Cloud storage: For simple storage, I’m a fan of Rackspace, and I especially love their “fanatical” customer support. We know others who like Amazon Cloud, as well.
Backups: I use a pair of external hard drives and Time Machine, but I might end up exploring something cloud-based (maybe as a supplement to my hard drive-swapping approach). Anyone out there really in love with a particular cloud backup solution?
Social media dashboards:Hootsuite has been the hands-down winner for me, although it’s really just a Twitter dashboard. I like the UI, it’s easy to use, and it does what I want. You can include other accounts, like Facebook, but it doesn’t work as well for those (which I think is generally true of dashboards like this). Ted is happy with Hootsuite as well but is less enthusiastic about it … he finds the interface to be clunky, and there are some annoying issues when trying to manage/admin client Twitter accounts (e.g., if the client is already using Hootsuite free version to manage their Twitter account you can’t get access to it via your own Hootsuite, which is just silly).
Time tracking/Invoicing: When you’re an independent consultant or small shop tracking your time is both a pain in the arse and one of the most critical parts of surviving. We’ve been very pleased with Harvest. Heck, most nonprofit enterprise time tracking systems could learn a lot from Harvest and similar systems.
Project management:Basecamp and Wrike are my two favorite project management tools. They take different approaches, the former built more on a “Getting Things Done” type of structure while Wrike is a little more traditional, but they both have good UIs and solid features. I’m just starting a project using Smartsheet (because it integrates with a very cool public input tool we are using called Crowdbrite), which I’ve not used before … I can report on it in a few months.
Blogging/web platform:WordPress, especially when it’s used with the Genesis framework. It has its quirks, and it can be tough for non-techies to build out a site with any real customization (although I can recommend great web designers if you need anyone), but every blog I use now is built on WordPress. It’s robust, the UI is solid once the site is built, and it looks really good. We’ve seen (and built) some great sites that are much more than blogs using WordPress. It can be done. But think hard about Drupal, especially if you’re building a broad content and/or community-rich site.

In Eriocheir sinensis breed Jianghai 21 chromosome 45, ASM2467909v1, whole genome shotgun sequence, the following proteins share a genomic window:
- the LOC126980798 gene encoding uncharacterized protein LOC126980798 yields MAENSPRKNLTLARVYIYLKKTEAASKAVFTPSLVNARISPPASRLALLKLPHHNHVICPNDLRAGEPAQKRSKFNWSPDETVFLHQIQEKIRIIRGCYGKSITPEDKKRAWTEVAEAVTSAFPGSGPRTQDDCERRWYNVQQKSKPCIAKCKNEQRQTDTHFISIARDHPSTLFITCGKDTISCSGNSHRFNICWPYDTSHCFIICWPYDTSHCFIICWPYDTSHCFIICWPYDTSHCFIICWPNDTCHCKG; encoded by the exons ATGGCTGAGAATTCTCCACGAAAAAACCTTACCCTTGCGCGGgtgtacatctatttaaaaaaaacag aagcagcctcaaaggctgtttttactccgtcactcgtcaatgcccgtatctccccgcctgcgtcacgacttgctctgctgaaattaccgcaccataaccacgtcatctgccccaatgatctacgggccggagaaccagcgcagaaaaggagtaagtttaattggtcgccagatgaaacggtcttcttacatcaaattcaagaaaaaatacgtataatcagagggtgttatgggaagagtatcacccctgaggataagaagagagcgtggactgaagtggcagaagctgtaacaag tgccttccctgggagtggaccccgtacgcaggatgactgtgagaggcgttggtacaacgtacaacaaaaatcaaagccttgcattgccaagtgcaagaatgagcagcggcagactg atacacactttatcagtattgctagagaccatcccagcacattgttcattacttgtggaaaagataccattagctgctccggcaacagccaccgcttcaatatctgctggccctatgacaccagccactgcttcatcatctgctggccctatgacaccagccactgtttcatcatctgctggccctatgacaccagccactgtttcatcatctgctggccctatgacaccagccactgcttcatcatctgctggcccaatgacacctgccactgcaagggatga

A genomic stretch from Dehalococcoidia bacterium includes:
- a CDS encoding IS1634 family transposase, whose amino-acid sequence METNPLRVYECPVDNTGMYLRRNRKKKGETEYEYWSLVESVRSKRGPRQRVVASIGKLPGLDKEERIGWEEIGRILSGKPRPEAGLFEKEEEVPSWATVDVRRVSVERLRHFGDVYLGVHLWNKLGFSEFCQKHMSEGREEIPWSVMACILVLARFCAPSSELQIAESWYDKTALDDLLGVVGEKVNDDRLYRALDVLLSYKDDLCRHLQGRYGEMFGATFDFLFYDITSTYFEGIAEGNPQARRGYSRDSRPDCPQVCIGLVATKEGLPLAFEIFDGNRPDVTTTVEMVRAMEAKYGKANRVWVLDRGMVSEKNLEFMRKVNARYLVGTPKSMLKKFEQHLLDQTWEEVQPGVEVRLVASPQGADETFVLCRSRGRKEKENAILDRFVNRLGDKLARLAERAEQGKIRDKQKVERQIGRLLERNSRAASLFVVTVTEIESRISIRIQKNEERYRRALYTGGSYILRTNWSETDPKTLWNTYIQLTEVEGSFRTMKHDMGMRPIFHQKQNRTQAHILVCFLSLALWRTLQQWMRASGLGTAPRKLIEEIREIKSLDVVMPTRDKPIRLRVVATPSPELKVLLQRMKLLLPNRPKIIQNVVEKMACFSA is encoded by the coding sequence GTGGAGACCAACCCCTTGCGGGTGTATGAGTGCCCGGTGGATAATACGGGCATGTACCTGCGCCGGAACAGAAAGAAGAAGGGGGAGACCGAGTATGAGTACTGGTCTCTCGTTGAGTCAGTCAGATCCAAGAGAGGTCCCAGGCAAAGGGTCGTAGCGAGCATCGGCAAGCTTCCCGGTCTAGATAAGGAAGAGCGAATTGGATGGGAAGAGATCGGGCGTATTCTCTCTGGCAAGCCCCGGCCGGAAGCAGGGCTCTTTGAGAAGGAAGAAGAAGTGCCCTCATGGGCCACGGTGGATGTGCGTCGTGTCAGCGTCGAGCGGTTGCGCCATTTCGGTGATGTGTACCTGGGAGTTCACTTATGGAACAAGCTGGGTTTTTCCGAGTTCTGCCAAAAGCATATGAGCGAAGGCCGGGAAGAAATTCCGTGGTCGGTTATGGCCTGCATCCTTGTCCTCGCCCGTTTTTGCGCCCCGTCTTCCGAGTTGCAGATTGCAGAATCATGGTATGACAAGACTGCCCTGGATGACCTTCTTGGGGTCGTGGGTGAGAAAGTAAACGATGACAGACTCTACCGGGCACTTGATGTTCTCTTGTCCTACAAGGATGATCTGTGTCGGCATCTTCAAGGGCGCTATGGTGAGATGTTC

Music: Because who doesn’t need music sometimes while they work … I’m a fan of Spotify and Pandora, although our local classical station (KVOD) and the terrific Santa Monica indy station KCRW get a lot of my streaming as well. Ted is a big Rdio fan, which I haven’t tried yet (but should because it’s far better than Spotify, Ted claims). He also threw in a vote for KCRW and for Denver’s KUVO. We are both fans of Seattle’s KEXP for edgy alt-rock.
Link shortening: I mostly use Bitly. It’s simple, free, and has decent analytics. Hootsuite integrates ow.ly, though, which also works fine.
Password management: It took me a while to warm up to it, and because I have multiple Dropbox accounts the Dropbox-based syncing didn’t work (they have other sync options), but I’m now a solid fan of 1Password. I keep track of one master password and it keeps track of everything else. Very handy once you get over the hump of actually using it.
Online stores and e-commerce: The combo of Shopify and Stripe seems to work well for managing online stores and the related e-commerce transactions.
What did we miss? Other great options we should cover?